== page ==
A few days later, in the middle of March, my husband was sick. He had a high fever, coughing, and a light breathing problem. Then, after a few days, our two sons and I were also sick. We didn’t take a test, but we looked online, and we had symptoms of the coronavirus, so we made some video calls with our doctors. They gave us cough medicines and antibiotics and also advised us that we had to stay home for two weeks. We took the medicines. My sons and I felt a little better, but my husband didn’t recover; his symptoms kept coming back.

I know these kinds of symptoms. Sometimes the medicine doesn’t work, so we decided that we would do some homemade therapy, like warm water with lemon and honey, clove powder and black seed powder, and also some ground ginger, cinnamon, cloves, black seeds, and cardamom, made into a drink, like tea. We drank this at least two times a day. Also, I put a pot of steaming water into my bed and we covered ourselves with blankets at least three times a day. This type of treatment uses breathing exercises of inhaling and exhaling with hot boiling water. In addition, we gargled three times a day, with some salt or alcohol in a glass of hot water. After those kinds of treatments, everybody was recovering.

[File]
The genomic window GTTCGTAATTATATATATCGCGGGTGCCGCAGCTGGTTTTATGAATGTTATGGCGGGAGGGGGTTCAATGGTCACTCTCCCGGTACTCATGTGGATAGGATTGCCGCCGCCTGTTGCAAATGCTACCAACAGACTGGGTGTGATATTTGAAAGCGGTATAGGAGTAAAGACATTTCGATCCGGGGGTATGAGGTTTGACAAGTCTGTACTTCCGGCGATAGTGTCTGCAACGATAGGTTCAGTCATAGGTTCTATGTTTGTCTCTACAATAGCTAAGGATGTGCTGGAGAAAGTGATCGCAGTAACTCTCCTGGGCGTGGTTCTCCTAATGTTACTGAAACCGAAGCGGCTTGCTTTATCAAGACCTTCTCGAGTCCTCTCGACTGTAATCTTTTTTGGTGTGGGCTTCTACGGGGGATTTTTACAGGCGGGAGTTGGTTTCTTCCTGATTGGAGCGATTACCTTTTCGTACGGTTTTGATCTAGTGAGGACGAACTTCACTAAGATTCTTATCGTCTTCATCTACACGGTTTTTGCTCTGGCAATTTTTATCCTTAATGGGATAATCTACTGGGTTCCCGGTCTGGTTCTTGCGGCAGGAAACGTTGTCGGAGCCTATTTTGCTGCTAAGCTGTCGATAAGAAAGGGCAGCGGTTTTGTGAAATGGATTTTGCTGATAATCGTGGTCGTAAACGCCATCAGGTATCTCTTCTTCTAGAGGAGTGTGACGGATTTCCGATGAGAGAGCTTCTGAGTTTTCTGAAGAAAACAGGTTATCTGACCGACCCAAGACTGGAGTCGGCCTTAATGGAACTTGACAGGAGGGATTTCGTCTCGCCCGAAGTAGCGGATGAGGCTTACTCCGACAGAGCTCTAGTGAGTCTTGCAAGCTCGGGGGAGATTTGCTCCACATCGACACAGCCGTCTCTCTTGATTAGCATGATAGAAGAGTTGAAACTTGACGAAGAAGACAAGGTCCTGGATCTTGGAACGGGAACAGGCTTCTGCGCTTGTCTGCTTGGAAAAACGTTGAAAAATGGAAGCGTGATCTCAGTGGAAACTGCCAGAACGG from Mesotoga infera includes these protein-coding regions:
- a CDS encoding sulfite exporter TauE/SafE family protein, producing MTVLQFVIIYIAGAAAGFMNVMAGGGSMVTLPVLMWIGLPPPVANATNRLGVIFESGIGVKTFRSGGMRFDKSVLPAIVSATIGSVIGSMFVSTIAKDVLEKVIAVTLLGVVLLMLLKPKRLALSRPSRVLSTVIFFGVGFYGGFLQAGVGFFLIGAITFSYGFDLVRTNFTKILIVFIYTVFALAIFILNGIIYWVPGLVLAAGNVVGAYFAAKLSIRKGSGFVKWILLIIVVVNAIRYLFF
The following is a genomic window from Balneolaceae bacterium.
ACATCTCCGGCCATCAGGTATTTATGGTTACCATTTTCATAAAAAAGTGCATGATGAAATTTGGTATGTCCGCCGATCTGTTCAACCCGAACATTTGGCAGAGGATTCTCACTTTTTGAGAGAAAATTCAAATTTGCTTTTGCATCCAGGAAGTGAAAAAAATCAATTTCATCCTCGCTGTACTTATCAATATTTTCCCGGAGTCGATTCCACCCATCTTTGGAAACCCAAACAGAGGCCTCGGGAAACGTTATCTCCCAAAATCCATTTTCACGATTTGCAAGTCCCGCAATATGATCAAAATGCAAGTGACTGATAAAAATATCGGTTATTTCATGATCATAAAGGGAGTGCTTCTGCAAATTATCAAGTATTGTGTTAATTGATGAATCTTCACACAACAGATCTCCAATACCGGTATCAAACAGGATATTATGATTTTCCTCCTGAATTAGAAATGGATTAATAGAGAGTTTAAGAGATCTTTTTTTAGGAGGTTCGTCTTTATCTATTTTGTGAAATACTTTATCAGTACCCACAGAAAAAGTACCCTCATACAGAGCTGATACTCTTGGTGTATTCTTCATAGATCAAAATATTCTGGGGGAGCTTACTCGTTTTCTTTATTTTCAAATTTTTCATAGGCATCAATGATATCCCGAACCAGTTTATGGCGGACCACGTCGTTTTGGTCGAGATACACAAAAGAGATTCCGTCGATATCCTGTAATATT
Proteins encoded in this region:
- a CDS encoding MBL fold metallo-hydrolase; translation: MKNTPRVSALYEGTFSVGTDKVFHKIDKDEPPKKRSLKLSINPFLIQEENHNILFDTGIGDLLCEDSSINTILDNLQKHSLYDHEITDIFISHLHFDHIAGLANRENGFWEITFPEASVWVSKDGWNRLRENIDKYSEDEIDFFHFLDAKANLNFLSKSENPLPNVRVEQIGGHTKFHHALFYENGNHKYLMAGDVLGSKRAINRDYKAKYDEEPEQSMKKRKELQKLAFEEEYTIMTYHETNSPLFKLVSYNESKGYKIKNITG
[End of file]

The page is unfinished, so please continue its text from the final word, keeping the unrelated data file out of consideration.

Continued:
Now it is the month of Ramadan. We are fasting and enjoying it. Now we stay home as much as possible. We have to be grateful that we are all still breathing and active. Every now and then, I go outside my apartment, and I hear the sound of sirens coming from the ambulances on every corner. But there is still hope. I hope everybody enjoys a happy and healthy life at this moment. Stay safe and be strong in this crisis.